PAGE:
:keyboard: A better keyboard layout for programming

February 12, 2020

When you buy a new computer, it comes equipped with your country’s keyboard layout by default. Most layouts are not ideal for programming, which many of us spend most of our day doing. I switched to the US layout ten years ago, and found it a lot more useful for my work. I would not buy another computer without it.

The German keyboard layout looks like this:

The full German keyboard layout

It comes with dedicated keys for umlauts (ä, ö, ü) and a double-height return key:

The right section of the German keyboard layout

If you work and write mostly in English, you rarely need these letters. We developers need all kinds of brackets and slashes much more than umlauts. Finding them on the German layout is difficult, because they are not always printed on the keys. They are accessible through combinations, so you need to memorize that Option+5 is [ and Option+9 is }. If you forget, finding them turns into an annoying game of trial and error.

Compare that to the US keyboard layout:

The full US keyboard layout

It looks very similar. “z” and “y” switched places, and the return-key has a different shape. It has dedicated keys for our special characters where the German layout has umlauts:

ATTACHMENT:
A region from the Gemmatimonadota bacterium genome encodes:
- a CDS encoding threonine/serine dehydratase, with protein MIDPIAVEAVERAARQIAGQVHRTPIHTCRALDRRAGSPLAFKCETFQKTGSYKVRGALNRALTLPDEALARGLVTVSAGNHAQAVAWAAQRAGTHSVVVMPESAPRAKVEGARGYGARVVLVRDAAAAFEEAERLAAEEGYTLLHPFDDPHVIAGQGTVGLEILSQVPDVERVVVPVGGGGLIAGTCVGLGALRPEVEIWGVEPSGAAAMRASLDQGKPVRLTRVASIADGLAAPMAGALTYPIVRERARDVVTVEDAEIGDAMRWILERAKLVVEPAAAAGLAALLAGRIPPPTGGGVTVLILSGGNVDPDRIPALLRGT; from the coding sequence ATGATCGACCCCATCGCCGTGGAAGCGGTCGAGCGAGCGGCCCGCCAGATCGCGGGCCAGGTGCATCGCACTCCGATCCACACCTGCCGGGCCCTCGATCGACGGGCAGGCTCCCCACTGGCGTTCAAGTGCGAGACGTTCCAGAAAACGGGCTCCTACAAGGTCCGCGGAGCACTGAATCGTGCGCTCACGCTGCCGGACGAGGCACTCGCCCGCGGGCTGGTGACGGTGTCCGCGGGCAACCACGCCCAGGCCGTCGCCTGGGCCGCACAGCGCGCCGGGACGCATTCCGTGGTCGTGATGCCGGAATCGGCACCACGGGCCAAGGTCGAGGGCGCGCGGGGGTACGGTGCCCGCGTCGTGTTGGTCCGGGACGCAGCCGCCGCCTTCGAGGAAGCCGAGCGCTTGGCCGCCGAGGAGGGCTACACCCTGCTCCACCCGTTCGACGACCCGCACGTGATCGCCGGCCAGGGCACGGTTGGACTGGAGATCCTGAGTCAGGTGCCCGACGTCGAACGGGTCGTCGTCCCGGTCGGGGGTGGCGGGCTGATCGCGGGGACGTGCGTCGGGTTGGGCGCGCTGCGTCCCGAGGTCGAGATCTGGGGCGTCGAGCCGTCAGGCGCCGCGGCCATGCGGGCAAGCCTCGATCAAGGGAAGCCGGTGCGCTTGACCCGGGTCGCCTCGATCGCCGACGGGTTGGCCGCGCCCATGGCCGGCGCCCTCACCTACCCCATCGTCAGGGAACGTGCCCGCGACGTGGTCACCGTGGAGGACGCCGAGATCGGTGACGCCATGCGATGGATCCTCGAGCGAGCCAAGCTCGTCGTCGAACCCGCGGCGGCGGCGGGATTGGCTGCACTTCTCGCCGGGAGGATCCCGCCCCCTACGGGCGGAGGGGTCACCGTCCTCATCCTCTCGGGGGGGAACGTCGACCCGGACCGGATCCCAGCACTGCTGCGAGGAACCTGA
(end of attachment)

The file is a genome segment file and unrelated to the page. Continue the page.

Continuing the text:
The right section of the US keyboard layout

Being able to find those symbols with a quick glance has made programming a lot more efficient for me. If you type mostly in English, the US keyboard layout could make life a little easier for you. You will certainly no longer need to remember those key combinations.

– Dom

PS: You can still write umlauts on non-German layouts. Typing Option+U in macOS and iPadOS gets you a set of dots (¨) that turn the next letter you type into an umlaut. Even on my US keyboard layout, I can quickly type ä, ö, and ü in my regular typing speed.

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